The detectives remained stoic while the blue clad patrolmen loitering behind didn't even attempt to mask their snickers.
“Yes, there,” George replied as the detective felt around the edges of the wall.
George's wife, Jane, scowled in the background, peeking past the two uniformed officers. The junior detective turned and looked at her. “You didn't see anything?” he asked.
Jane shook her head and snorted. “I've told you ten times, I wasn't here.”
The detective admonished her with a stern look. “Please, ma'am,” he said, “there's no need to raise your voice.”
Jane pulled her head closer to her shoulders and backed away. “Well, it's true,” she insisted. “You keep asking me. I wasn't here.”
“Your husband came to see the house with the realtor and you didn't accompany him,” the detective persisted.
“Yes, right there,” George responded reaching over the detective's shoulder to wave at the wall that the detective had just finished inspecting.
“You're sure it wasn't one of these other walls,” the detective continued as he scanned left and right with his flashlight.
“No,” George insisted. “The back wall. The one you were just looking at.”
The detective turned and faced George. He drew himself up to his full height and George melted under his scrutiny. “And, you said that this elevator took you to a secret underground city?” the detective continued as he glanced at his notes from their earlier conversation.
“No,” George corrected him. “It took us to an underground tube that took us to the city.”
“Denver?” the policeman asked.
“No,” George almost whined. “A city under Denver. They called it a sub-urb.”
"That's eight hundred miles west of here."
"I guess," George replied.
"And you said it took you just a few minutes to get there?"
George didn't answer. His eyes began to dart between the detectives and his wife. He turned to the real estate agent standing across the basement room, and he simply responded with a sympathetic look.
The detective flexed his jaw and shook his head. “Well, there's nothing here now,” he said as he ushered George back out of the closet and into the basement playroom.
George waited for the detective to pass and rushed to the back wall of the closet. His hands raced over every surface as he muttered, “It has to be here.”
The senior detective whispered to the uniformed policemen to keep an eye on George while he went to talk to the wife. “Is your husband on any medication?” he asked.
“Yes, for his blood pressure,” she replied. Then her face brightened. “Oh, no, not that kind of thing,” she added.
“Not what kind of thing?”
“You think he's crazy,” Jane responded.
Before the detective could respond, George rushed from the closet and grabbed the detective by the shoulder. “You have to dig outside!” he shouted. “It has to be there.”
The detective wiped George's hand from his shoulder and admonished him with a look. “You want us to dig up the yard to find a secret elevator that took you to an underground city?”
The realtor standing in the corner shook his head and shrugged.
“Don't worry,” the detective spoke in the realtor's direction. “We won't have to dig up anyone's yard.”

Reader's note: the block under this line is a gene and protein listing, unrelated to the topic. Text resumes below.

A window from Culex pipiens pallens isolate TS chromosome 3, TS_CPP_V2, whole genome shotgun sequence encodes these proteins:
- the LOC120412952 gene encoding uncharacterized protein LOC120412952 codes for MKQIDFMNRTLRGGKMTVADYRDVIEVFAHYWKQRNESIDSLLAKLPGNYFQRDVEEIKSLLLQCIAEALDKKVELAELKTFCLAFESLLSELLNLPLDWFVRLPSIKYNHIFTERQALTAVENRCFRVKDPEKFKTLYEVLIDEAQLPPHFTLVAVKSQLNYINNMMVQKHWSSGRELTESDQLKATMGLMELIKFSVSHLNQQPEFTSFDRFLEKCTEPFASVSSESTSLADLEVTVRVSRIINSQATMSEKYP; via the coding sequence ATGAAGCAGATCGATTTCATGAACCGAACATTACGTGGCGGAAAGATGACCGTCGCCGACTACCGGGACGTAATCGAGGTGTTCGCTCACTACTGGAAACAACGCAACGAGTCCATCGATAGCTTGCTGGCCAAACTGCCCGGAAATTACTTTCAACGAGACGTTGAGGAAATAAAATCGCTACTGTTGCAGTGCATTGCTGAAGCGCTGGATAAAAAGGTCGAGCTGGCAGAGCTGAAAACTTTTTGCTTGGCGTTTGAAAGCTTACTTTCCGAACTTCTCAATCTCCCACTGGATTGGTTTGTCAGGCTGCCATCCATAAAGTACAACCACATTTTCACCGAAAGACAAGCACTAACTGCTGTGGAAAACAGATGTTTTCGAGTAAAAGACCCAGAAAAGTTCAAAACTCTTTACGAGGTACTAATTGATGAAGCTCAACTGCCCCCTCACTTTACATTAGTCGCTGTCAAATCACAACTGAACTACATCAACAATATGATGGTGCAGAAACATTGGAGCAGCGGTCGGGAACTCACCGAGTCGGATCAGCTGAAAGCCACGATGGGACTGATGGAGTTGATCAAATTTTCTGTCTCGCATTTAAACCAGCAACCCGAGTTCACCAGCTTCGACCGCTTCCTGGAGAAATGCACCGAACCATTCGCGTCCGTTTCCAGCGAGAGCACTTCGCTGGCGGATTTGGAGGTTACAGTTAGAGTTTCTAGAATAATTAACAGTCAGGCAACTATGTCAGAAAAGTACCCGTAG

“But you have to,” George persisted.
“No, sir, we don't,” the detective said with a smile. He pulled his smart phone from it's holster on his belt and held it up in front of George's eyes. “We have an 'app' that can find things that are buried.”
George regarded the instrument with suspicion.
The party left the basement and George watched with dismay as the detective waved his phone over the corner of the house where the basement closet was located.
The uniformed officers were openly laughing. One was waving his baton over the grass like a divining rod. The senior detective scowled in their direction. "What are you doing?" he called to them.
The one with the baton smiled and answered, "We have something over here. Oh, no," he added melodramatically and looked at the detective. "It's only a septic tank."
The other uniformed officer burst out laughing. "Yeah, it's a real pile of..." he began, but the detective cut him short with a harsh glare.
George scowled at them. When he turned back, he found his wife signing a paper on a clipboard that the junior detective was holding for her.
“What are you doing?” he demanded.
The senior detective looked deeply sympathetic as he walked back to George. “Nothing to worry about, Mr. Arkens,” he said softly. “The officers here,” he said waving to the uniformed patrolmen, “are going to give you a ride to the hospital to have you checked out.”
“Checked out!” George shouted. “For what?”
“Well, Mr. Arkens,” the detective explained, “your realtor said you hit your head on the overhead as you were going into the basement and you took a nasty fall.”
“I did not!” George insisted.
“You may not remember it,” the detective responded, forcing patience into his voice. “That's why you need to be checked out. It'll just be forty-eight hours.”
“Forty-eight hours!” George responded and tried to move away. “I don't have forty-eight hours and there's nothing wrong with me.”
The uniformed officers gently restrained him and led him away to their patrol car. The detectives tipped their hats to the realtor and escorted Jane to her car as the realtor dialed his phone.
“Yeah, they're gone,” the realtor spoke into the phone when the connection had been made. “No problem. They didn't find anything.”
There was a pause as he listened to the party at the other end and watched the detectives leave to drive Jane home.
“No, these things happen,” he added after listening a few moments. “We thought he was a good candidate, but he couldn't handle it. Some people just can't.”